Figure 15. 500X MBE of the MCV.

Source: own elaboration (2019). CC BY

Figure 16. MBE at 500X of the MSM.

Source: own elaboration (2019). CC BY

Figure 17. MBE at 2 000X of the MCV.

Source: own elaboration (2019). CC BY

Figure 18. MBE at 2 000X of the MSM.

Source: own elaboration (2019). CC BY

Figure 19. MBE at 5 000X of the MCV.

Source: own elaboration (2019). CC BY

Figure 20. MBE at 5 000X of the MSM.

Source: own elaboration (2019). CC BY

Figure 21. Chemical probe by MBE in the MCV mixture.

Source: own elaboration (2019). CC BY

Figure 22. Chemical probe by MBE in the MSM mixture.

Source: own elaboration (2019). CC BY

Ultrasonic pulse rate

The results for the MCV and MSM mixtures are shown below. All cylindrical specimens were cured for 28 days, immersed in water saturated with lime; they were then dried for seven days at room temperature. The percent moisture content of the air-dried specimens was measured as well as the VPU, as shown in Table 8.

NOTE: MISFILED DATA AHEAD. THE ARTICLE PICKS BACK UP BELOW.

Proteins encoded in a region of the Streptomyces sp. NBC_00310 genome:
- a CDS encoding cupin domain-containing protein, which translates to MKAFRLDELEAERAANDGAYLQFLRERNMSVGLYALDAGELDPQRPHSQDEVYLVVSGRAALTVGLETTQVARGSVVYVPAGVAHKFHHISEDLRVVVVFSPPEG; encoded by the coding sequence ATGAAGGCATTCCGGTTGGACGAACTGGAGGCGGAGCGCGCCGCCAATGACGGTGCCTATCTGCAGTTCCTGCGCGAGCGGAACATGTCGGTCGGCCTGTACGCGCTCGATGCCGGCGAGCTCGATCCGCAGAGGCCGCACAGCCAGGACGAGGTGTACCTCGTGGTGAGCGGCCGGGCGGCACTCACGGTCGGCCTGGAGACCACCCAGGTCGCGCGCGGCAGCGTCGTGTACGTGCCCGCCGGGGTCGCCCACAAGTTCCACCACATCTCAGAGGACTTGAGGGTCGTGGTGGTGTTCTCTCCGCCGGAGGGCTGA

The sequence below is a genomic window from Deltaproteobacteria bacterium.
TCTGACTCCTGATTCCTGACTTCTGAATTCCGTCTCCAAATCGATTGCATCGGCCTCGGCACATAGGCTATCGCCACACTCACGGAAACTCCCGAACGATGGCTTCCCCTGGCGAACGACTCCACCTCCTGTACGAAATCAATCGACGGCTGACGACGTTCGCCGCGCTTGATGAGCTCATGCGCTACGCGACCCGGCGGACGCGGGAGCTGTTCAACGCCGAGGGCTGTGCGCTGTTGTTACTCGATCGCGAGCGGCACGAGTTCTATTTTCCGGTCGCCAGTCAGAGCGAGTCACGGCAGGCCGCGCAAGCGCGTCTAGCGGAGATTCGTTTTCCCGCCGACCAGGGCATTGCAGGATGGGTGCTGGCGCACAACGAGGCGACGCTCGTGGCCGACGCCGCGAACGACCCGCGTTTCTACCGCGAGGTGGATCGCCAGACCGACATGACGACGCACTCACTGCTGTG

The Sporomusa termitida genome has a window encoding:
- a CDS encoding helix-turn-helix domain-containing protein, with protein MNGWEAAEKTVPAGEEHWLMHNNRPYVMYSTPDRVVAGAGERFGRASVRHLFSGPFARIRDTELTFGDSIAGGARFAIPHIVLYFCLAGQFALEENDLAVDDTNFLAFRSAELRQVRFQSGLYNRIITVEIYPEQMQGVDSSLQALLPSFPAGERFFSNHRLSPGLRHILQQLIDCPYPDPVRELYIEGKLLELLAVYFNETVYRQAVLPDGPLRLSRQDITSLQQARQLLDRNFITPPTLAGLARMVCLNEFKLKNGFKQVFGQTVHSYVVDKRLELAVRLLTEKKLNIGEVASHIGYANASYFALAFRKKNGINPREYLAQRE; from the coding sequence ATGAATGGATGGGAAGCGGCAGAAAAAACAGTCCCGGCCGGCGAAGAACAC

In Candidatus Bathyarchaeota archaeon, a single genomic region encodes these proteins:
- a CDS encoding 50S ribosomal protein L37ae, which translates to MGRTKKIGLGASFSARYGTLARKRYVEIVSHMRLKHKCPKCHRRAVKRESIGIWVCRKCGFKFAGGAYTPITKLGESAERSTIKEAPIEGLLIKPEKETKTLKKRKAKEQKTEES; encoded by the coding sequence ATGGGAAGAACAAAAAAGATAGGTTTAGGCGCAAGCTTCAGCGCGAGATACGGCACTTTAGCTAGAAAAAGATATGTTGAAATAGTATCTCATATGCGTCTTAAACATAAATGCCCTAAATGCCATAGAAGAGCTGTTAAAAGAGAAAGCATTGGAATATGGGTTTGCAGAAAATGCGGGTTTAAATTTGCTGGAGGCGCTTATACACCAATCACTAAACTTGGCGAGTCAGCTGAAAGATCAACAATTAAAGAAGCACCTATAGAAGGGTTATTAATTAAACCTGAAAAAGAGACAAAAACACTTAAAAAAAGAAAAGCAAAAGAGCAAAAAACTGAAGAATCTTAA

It is observed that the moisture content of the specimens is uniform in both mixtures. The MSM presented a higher PVU than the MCV, an aspect that is consistent with the characteristics of workability and initial slump, with the compressive stress resistance and with the porosity tests. If the value of the PVU of the MCV is taken as reference, then it is found that the MSM reaches 104.93 %; that is, it is 192.50 m/s higher.

According to Malhotra, concrete with a PVU between 3660 m/s and 4575 m/s is considered good; below this range, it is considered fair and above this, it is considered excellent (Cruz et al., 2014). For the normal use, mixtures referred to in this research, which are between 21.0 MPa and 23 MPa, a performance in the range of 3660 m/s and 4575 m/s is considered optimal.


The performance of the MSM samples was superior in all characteristics to that presented by the MCV, without requiring additives or an increase in the cementitious material to obtain such rheological qualification. For example, the compressive strength, although, statistically speaking, presented an identical behavior in both mixtures, remained superior in the MSM, which can be qualified as a positive aspect of the proposed methodology, since there is no negative effect on this physical-mechanical characteristic, and it follows the standards required for structural concrete with ordinary stresses, according to NSR-10.